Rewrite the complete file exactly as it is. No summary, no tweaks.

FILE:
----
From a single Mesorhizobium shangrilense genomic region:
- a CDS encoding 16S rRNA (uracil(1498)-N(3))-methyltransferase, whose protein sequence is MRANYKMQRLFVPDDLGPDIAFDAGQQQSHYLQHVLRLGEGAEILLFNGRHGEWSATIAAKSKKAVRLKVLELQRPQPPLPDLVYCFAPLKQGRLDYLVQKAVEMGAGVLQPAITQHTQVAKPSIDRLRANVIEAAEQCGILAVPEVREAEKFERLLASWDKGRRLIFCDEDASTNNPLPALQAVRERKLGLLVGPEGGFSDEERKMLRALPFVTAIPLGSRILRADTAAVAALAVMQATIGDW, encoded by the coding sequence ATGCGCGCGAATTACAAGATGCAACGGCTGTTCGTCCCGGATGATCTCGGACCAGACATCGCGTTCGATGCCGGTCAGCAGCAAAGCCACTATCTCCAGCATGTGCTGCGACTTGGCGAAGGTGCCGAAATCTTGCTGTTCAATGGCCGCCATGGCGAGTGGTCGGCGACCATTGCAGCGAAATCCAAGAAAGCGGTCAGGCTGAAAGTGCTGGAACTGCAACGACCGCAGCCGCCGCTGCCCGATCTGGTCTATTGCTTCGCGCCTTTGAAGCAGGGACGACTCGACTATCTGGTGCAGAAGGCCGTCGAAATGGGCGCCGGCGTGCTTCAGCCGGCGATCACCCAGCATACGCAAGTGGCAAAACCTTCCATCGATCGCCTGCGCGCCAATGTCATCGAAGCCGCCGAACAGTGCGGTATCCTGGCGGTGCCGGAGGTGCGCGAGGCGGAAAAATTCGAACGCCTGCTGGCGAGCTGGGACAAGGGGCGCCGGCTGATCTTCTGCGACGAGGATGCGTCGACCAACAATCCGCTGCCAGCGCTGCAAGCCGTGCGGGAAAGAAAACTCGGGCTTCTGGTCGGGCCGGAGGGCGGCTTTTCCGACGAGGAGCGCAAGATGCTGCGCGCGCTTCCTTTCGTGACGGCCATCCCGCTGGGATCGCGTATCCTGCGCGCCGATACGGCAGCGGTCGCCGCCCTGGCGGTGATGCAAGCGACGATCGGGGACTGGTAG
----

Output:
From a single Mesorhizobium shangrilense genomic region:
- a CDS encoding 16S rRNA (uracil(1498)-N(3))-methyltransferase, whose protein sequence is MRANYKMQRLFVPDDLGPDIAFDAGQQQSHYLQHVLRLGEGAEILLFNGRHGEWSATIAAKSKKAVRLKVLELQRPQPPLPDLVYCFAPLKQGRLDYLVQKAVEMGAGVLQPAITQHTQVAKPSIDRLRANVIEAAEQCGILAVPEVREAEKFERLLASWDKGRRLIFCDEDASTNNPLPALQAVRERKLGLLVGPEGGFSDEERKMLRALPFVTAIPLGSRILRADTAAVAALAVMQATIGDW, encoded by the coding sequence ATGCGCGCGAATTACAAGATGCAACGGCTGTTCGTCCCGGATGATCTCGGACCAGACATCGCGTTCGATGCCGGTCAGCAGCAAAGCCACTATCTCCAGCATGTGCTGCGACTTGGCGAAGGTGCCGAAATCTTGCTGTTCAATGGCCGCCATGGCGAGTGGTCGGCGACCATTGCAGCGAAATCCAAGAAAGCGGTCAGGCTGAAAGTGCTGGAACTGCAACGACCGCAGCCGCCGCTGCCCGATCTGGTCTATTGCTTCGCGCCTTTGAAGCAGGGACGACTCGACTATCTGGTGCAGAAGGCCGTCGAAATGGGCGCCGGCGTGCTTCAGCCGGCGATCACCCAGCATACGCAAGTGGCAAAACCTTCCATCGATCGCCTGCGCGCCAATGTCATCGAAGCCGCCGAACAGTGCGGTATCCTGGCGGTGCCGGAGGTGCGCGAGGCGGAAAAATTCGAACGCCTGCTGGCGAGCTGGGACAAGGGGCGCCGGCTGATCTTCTGCGACGAGGATGCGTCGACCAACAATCCGCTGCCAGCGCTGCAAGCCGTGCGGGAAAGAAAACTCGGGCTTCTGGTCGGGCCGGAGGGCGGCTTTTCCGACGAGGAGCGCAAGATGCTGCGCGCGCTTCCTTTCGTGACGGCCATCCCGCTGGGATCGCGTATCCTGCGCGCCGATACGGCAGCGGTCGCCGCCCTGGCGGTGATGCAAGCGACGATCGGGGACTGGTAG